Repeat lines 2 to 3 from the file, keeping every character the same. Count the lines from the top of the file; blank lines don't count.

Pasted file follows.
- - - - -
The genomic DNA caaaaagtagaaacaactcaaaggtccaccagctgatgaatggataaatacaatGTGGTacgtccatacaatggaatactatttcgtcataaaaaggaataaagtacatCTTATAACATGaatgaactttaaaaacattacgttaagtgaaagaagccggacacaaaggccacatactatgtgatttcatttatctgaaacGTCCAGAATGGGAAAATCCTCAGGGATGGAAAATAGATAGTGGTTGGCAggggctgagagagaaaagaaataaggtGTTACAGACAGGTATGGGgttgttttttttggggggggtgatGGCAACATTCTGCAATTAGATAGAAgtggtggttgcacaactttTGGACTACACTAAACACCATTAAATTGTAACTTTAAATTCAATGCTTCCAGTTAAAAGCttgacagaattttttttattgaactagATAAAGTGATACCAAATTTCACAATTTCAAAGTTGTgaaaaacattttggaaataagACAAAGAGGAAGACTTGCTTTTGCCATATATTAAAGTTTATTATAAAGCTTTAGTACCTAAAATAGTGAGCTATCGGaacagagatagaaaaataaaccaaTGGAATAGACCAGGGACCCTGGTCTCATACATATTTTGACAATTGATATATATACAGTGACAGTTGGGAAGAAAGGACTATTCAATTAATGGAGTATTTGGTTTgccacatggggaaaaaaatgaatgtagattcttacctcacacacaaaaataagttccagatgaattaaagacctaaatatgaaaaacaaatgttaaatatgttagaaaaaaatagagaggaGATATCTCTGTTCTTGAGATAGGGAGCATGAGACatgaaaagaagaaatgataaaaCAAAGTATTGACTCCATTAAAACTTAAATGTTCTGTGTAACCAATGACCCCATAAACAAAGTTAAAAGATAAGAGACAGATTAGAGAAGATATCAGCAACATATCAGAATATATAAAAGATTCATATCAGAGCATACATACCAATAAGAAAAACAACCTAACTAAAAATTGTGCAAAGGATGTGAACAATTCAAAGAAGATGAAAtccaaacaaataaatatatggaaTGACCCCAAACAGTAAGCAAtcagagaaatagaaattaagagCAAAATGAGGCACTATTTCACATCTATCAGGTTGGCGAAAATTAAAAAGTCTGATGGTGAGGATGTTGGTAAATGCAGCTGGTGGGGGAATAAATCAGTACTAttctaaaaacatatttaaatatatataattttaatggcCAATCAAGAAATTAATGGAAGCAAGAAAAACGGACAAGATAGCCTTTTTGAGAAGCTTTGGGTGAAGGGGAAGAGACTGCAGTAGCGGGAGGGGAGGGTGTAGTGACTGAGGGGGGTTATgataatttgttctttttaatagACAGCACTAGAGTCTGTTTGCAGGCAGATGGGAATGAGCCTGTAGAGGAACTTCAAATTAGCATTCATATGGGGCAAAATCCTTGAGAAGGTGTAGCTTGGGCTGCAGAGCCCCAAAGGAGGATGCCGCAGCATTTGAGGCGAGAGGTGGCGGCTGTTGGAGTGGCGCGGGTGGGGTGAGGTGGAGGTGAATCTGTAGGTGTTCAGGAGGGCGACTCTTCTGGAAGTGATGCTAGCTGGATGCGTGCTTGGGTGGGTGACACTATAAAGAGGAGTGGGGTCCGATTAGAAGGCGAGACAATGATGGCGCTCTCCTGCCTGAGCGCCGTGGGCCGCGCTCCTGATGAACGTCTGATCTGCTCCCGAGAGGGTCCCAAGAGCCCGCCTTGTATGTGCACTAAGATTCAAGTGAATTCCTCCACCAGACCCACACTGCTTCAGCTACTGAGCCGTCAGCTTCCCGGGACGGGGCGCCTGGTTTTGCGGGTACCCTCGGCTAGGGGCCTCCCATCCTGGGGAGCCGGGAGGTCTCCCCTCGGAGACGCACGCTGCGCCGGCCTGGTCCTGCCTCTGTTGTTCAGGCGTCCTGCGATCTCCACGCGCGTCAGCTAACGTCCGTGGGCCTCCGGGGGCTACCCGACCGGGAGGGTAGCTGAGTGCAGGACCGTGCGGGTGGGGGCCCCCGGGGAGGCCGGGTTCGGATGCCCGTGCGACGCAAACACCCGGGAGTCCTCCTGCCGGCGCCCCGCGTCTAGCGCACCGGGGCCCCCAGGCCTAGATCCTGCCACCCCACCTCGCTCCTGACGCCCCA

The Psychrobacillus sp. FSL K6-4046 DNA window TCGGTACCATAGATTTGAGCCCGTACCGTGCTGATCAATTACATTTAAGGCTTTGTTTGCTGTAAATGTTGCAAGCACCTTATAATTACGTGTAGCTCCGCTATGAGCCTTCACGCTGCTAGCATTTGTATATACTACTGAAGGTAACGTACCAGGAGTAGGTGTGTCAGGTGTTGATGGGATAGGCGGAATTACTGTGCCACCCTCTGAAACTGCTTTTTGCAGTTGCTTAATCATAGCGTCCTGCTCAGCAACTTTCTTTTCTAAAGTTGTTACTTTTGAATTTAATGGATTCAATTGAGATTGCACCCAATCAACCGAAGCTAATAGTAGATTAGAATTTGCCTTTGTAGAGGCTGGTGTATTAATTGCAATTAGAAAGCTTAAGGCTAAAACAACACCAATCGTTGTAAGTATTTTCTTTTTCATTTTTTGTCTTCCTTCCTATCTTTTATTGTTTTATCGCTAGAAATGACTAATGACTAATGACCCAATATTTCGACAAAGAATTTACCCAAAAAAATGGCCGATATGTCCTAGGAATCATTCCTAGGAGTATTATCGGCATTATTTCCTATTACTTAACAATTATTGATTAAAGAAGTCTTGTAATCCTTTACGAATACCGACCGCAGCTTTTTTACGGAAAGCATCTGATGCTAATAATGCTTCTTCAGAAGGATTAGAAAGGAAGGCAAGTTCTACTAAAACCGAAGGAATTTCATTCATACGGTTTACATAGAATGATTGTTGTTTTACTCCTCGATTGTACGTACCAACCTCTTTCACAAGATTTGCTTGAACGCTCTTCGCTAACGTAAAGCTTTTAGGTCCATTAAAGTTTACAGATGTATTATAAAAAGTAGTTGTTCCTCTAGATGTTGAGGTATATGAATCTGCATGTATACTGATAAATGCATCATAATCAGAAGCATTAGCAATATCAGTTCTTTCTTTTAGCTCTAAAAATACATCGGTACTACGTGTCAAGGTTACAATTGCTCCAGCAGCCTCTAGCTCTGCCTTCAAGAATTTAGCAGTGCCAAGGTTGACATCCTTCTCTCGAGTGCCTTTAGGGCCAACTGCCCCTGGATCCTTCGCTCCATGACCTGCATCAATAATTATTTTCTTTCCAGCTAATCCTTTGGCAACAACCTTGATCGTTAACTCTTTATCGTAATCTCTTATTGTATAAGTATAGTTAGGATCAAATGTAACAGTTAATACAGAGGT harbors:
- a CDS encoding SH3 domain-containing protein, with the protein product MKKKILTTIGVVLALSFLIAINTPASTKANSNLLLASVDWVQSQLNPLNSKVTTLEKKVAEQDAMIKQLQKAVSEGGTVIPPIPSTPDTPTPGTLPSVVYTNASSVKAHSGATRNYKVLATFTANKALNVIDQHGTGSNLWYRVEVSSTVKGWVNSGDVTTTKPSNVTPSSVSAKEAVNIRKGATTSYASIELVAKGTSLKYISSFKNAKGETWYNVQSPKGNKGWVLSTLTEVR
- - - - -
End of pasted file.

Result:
The Psychrobacillus sp. FSL K6-4046 DNA window TCGGTACCATAGATTTGAGCCCGTACCGTGCTGATCAATTACATTTAAGGCTTTGTTTGCTGTAAATGTTGCAAGCACCTTATAATTACGTGTAGCTCCGCTATGAGCCTTCACGCTGCTAGCATTTGTATATACTACTGAAGGTAACGTACCAGGAGTAGGTGTGTCAGGTGTTGATGGGATAGGCGGAATTACTGTGCCACCCTCTGAAACTGCTTTTTGCAGTTGCTTAATCATAGCGTCCTGCTCAGCAACTTTCTTTTCTAAAGTTGTTACTTTTGAATTTAATGGATTCAATTGAGATTGCACCCAATCAACCGAAGCTAATAGTAGATTAGAATTTGCCTTTGTAGAGGCTGGTGTATTAATTGCAATTAGAAAGCTTAAGGCTAAAACAACACCAATCGTTGTAAGTATTTTCTTTTTCATTTTTTGTCTTCCTTCCTATCTTTTATTGTTTTATCGCTAGAAATGACTAATGACTAATGACCCAATATTTCGACAAAGAATTTACCCAAAAAAATGGCCGATATGTCCTAGGAATCATTCCTAGGAGTATTATCGGCATTATTTCCTATTACTTAACAATTATTGATTAAAGAAGTCTTGTAATCCTTTACGAATACCGACCGCAGCTTTTTTACGGAAAGCATCTGATGCTAATAATGCTTCTTCAGAAGGATTAGAAAGGAAGGCAAGTTCTACTAAAACCGAAGGAATTTCATTCATACGGTTTACATAGAATGATTGTTGTTTTACTCCTCGATTGTACGTACCAACCTCTTTCACAAGATTTGCTTGAACGCTCTTCGCTAACGTAAAGCTTTTAGGTCCATTAAAGTTTACAGATGTATTATAAAAAGTAGTTGTTCCTCTAGATGTTGAGGTATATGAATCTGCATGTATACTGATAAATGCATCATAATCAGAAGCATTAGCAATATCAGTTCTTTCTTTTAGCTCTAAAAATACATCGGTACTACGTGTCAAGGTTACAATTGCTCCAGCAGCCTCTAGCTCTGCCTTCAAGAATTTAGCAGTGCCAAGGTTGACATCCTTCTCTCGAGTGCCTTTAGGGCCAACTGCCCCTGGATCCTTCGCTCCATGACCTGCATCAATAATTATTTTCTTTCCAGCTAATCCTTTGGCAACAACCTTGATCGTTAACTCTTTATCGTAATCTCTTATTGTATAAGTATAGTTAGGATCAAATGTAACAGTTAATACAGAGGT harbors:
- a CDS encoding SH3 domain-containing protein, with the protein product MKKKILTTIGVVLALSFLIAINTPASTKANSNLLLASVDWVQSQLNPLNSKVTTLEKKVAEQDAMIKQLQKAVSEGGTVIPPIPSTPDTPTPGTLPSVVYTNASSVKAHSGATRNYKVLATFTANKALNVIDQHGTGSNLWYRVEVSSTVKGWVNSGDVTTTKPSNVTPSSVSAKEAVNIRKGATTSYASIELVAKGTSLKYISSFKNAKGETWYNVQSPKGNKGWVLSTLTEVR